This government guarantee allows FHA-insured borrowers to get generous and forgiving loan terms that would probably not be available otherwise. Borrowers can qualify for an FHA-insured loan with as little as a 3.5% down payment and with a credit score as low as 580 (on a scale from 300 to 850). In this way, the program extends the opportunity to own a home to more people–people with less savings and/or riskier credit histories.
FHA mortgage insurance is not given away for free. Borrowers pay for the FHA mortgage insurance as part of their monthly mortgage payments, as a percentage of their overall loan.
FHA insured loans expand the pool of potential borrowers and homeowners, in line with the FHA’s mission. At least on the surface, this directly helps those borrowers. To the extent that FHA insurance allows borrowers to access better financing terms than the private sector would offer, the program acts as a subsidy to those borrowers.
In the last crisis, there was no shortage of people who stretched to buy expensive homes and were wiped out later.
The premiums paid to the FHA, by the borrower, offset the value of the subsidy. All things equal, if the insurance premiums are higher, the net value of the subsidy is lower and vice versa. Thus, Obama’s decision would have increased the value of the subsidy and Trump’s decision canceled it.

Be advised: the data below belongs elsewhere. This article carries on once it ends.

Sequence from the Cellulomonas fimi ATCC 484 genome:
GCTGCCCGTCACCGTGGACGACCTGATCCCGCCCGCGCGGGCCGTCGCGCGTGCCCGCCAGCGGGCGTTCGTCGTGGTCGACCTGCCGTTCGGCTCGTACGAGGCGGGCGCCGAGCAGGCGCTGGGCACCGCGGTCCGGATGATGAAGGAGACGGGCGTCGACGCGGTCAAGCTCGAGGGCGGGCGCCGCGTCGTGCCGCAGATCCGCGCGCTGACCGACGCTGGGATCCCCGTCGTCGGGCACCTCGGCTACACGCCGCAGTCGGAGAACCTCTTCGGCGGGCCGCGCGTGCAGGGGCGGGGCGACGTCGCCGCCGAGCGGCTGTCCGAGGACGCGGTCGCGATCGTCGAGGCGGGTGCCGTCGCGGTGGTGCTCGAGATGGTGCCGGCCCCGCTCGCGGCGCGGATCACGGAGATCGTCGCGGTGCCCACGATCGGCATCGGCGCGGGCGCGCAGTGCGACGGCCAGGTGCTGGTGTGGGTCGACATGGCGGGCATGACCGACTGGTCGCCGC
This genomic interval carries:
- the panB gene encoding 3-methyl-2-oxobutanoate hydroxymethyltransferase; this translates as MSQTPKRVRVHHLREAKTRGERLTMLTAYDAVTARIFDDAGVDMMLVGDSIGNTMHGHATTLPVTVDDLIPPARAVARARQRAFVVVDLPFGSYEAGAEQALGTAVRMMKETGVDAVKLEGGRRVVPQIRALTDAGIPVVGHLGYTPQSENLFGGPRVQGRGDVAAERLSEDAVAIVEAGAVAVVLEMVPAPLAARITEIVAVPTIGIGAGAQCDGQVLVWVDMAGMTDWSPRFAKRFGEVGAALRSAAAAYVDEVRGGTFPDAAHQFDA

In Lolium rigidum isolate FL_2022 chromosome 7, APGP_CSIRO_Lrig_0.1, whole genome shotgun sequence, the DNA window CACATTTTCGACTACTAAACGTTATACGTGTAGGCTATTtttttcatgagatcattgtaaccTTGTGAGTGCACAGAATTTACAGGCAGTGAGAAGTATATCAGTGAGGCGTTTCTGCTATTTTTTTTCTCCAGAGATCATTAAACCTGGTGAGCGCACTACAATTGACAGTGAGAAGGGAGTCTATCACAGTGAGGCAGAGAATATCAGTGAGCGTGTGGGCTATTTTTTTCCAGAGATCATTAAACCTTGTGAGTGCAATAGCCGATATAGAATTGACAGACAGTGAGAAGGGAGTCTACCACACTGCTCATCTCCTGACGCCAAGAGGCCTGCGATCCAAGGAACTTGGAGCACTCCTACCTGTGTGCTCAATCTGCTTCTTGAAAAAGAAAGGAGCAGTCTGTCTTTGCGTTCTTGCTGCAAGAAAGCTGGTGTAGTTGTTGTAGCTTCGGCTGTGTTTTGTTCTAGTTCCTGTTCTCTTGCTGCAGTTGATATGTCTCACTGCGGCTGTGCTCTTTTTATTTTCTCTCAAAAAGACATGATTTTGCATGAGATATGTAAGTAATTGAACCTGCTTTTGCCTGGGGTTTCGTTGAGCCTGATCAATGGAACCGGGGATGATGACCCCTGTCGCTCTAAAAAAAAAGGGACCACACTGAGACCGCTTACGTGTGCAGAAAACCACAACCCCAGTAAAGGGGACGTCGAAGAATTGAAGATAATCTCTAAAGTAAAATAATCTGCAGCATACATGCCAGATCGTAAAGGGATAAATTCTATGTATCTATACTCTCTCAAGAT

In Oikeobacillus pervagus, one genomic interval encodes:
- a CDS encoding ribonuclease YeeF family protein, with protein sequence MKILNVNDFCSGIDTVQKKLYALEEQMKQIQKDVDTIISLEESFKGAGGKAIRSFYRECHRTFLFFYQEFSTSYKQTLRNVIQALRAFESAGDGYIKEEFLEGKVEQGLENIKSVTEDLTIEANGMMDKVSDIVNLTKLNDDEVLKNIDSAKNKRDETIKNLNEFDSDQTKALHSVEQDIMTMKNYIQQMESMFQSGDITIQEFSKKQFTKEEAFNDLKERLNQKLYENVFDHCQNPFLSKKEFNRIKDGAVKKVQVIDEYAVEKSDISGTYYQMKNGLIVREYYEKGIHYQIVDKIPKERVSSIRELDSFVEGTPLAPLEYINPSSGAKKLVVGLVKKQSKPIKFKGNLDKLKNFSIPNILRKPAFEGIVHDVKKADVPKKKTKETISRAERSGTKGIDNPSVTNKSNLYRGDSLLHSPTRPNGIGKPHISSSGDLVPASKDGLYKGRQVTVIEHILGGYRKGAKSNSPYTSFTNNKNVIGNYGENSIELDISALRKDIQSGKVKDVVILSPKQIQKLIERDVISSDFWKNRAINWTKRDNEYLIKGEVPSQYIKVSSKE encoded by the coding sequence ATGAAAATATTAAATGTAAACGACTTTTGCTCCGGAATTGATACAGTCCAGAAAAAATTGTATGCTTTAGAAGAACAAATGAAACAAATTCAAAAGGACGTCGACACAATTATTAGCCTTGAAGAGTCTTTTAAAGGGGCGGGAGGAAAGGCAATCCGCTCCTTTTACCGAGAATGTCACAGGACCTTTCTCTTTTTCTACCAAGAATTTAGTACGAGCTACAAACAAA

But the American taxpayer is on the hook if the system fails. If the FHA has to pay out more in default claims than it has received from insurance premiums–because it has charged premiums that are too low–then taxpayers are left with the bill.
A taxpayer bailout is not just a theoretical outcome. The FHA received a bailout to the tune of $1.7 billion as recently as 2013.
The overall impact on borrowers is up for debate, but the FHA program offers clear benefits to interest groups. Reducing the mortgage fee premium would have reduced the size of required monthly mortgage payments, further expanding the pool of borrowers. More borrowers would be able to buy a house, and borrowers who could already afford a house could buy a larger one.